The grant program, which the Class of 1935 has supported continuously over the last 33 years, covers the recipients’ expenses associated with the cost of transportation, lodging, meals, and fees charged by the library or other collection owner.

For more information about the program, and to see the past recipients of the Library Scholars Grant Program, visit www.lib.purdue.edu/scholars/past_recipients.

On Tuesday (Nov. 14), Purdue University Libraries recognized the research contributions of Libraries faculty members during its annual “Celebrating Research” event. During the celebration, one of the presenters, Associate Professor and Information Literacy Specialist Clarence Maybee, talked about his new book, “IMPACT Learning: Librarians at the Forefront of Change in Higher Education,” which will be available in March 2018.

The book covers how librarians in academic libraries can help enable the success of college students “by creating or partnering with teaching and learning initiatives that support meaningful learning through engagement with information,” states the book’s description on the publisher’s website.

“Since the 1970s, the academic library community has been advocating and developing programming for information literacy. This book discusses existing models, extracting lessons from Purdue University Libraries’ partnership with other units to create a campus-wide course development program, Instruction Matters: Purdue Academic Course Transformation (IMPACT), which provides academic libraries with tools and strategies for working with faculty and departments to integrate information literacy into disciplinary courses,” the description continues.

At Purdue, Dr. Maybee is among the group of faculty members in the libraries and in other academic areas demonstrating the importance of information literacy not only for college students, but also for new graduates and mid-career and long-time professionals–indeed, for everyone.

To create awareness about this importance Maybee, Libraries Information Literacy Instructional Designer Rachel Fundator, with the help of Julia Smith, graduate assistant, and Teresa Koltzenburg, strategic communication director, implemented “Inform Purdue,” a social media campaign to “celebrate information literacy at Purdue. The campaign features interviews with Purdue students, alumni, and faculty in a series of videos and social media posts.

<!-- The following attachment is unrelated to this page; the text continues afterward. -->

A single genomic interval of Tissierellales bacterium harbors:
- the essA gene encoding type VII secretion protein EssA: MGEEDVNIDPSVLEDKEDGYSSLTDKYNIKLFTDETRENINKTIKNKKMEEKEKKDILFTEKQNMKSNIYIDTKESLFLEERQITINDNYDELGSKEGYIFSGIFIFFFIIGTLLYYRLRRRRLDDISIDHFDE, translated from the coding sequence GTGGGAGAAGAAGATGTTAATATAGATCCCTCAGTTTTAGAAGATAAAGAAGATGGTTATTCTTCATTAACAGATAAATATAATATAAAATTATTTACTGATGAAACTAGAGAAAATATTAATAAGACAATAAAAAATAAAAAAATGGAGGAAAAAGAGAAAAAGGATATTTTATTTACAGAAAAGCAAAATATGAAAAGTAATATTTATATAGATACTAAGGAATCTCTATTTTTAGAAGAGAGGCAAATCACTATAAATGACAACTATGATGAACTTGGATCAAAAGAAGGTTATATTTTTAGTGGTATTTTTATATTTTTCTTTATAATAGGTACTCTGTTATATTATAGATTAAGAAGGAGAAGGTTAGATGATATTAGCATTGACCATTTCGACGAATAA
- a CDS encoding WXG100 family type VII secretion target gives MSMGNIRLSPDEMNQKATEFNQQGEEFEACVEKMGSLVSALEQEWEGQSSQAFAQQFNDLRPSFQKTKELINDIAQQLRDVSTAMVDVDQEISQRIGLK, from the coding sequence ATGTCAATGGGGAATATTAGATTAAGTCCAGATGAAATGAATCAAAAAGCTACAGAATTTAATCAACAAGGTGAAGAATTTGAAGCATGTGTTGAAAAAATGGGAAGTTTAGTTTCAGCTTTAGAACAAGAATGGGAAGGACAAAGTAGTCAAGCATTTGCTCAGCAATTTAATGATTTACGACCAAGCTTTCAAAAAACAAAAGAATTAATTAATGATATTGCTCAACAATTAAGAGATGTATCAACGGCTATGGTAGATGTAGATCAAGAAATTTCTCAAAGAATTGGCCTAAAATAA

“Purdue Libraries’ approach to information literacy is to teach students to use information in the context of learning about something—much as they will do on the job, or to make personal decisions after graduation,” Maybee explained. “In the ‘Inform Purdue’ campaign, Purdue students, faculty, former faculty, and staff share their own ‘stories’ of teaching and learning about information literacy, and how it helps them to accomplish their educational and professional goals.”

The campaign concludes today with a final video featuring Dr. Maybee (see above).

You can catch more of the videos online at www.youtube.com/playlist?list=PLfiLH31ZZsO3vwygf_oblFiyZfqZzWV1k or via the Libraries’ news and announcements website at http://blogs.lib.purdue.edu/news/category/inform-purdue/.

 The Andrew W. Mellon Foundation has awarded $1.4M to date to support a unique approach to global grand challenges research, scholarly publishing and communication at Purdue.

To date, the Andrew W. Mellon Foundation has awarded $1.4M to support a unique approach to global grand challenges research, scholarly publishing and communication at Purdue.

The Andrew W. Mellon Foundation has awarded $1.4M to date to support a unique approach to global grand challenges research, scholarly publishing and communication at Purdue.Purdue Scholarly Publishing, a division of Purdue Libraries, and the Purdue Policy Research Institute have announced the final proposals selected for funding under the grant “Breaking Through: Developing Multidisciplinary Solutions to Global Grand Challenges.”

Four proposals have been selected for funding, which was made possible through a project funded by the Andrew W. Mellon Foundation.

The four projects are as follows:

  • Big Data Ethics Detecting Bias in Data Collection, Algorithmic Discrimination and “Informed Refusal”: Led by Chris Clifton, professor of computer science, this research team is addressing grand challenges through a multidisciplinary study of the ethical issues involved in the use of big data and predictive algorithms to make decisions affecting individuals.
  • From Global to Local to Global: Attaining Long Run Sustainability in U.S. Agriculture: Led by Thomas Hertel, Distinguished Professor of Agricultural Economics, this research team is leveraging existing knowledge, models and data to understand and communicate the interplay between global change and local sustainability of U.S. agriculture in the context of alternative national, state and local policies affecting agricultural productivity and environmental quality.
  • Global Temperature Goals to Avoid Climate Tipping Points: A Serious Game to Support Serious Decisions: Led by Manjana Milkoreit, assistant professor of political science, this research team is engaging in a first-of-its-kind project that merges a creative knowledge co-production process between scientists and decision makers on urgent questions in global climate change governance and a scientific assessment of the effectiveness of this science-policy interaction.
  • Decision Support for Flood Risk Mitigation: Automated Data Collection and Visualization Tools: Led by David R. Johnson, assistant professor of industrial engineering and political science, this research team is developing automated data collection tools and interactive decision support systems to tackle the grand challenge of increasing coastal flood risks and address the need for better risk communication.

This three-year program enables multidisciplinary teams to tackle grand challenges in new ways. It also embeds policy experts, publishing professionals, and libraries faculty in the scholarly research and communication process, in order to provide researchers with expert assistance in communicating results directly to the public and key stakeholders.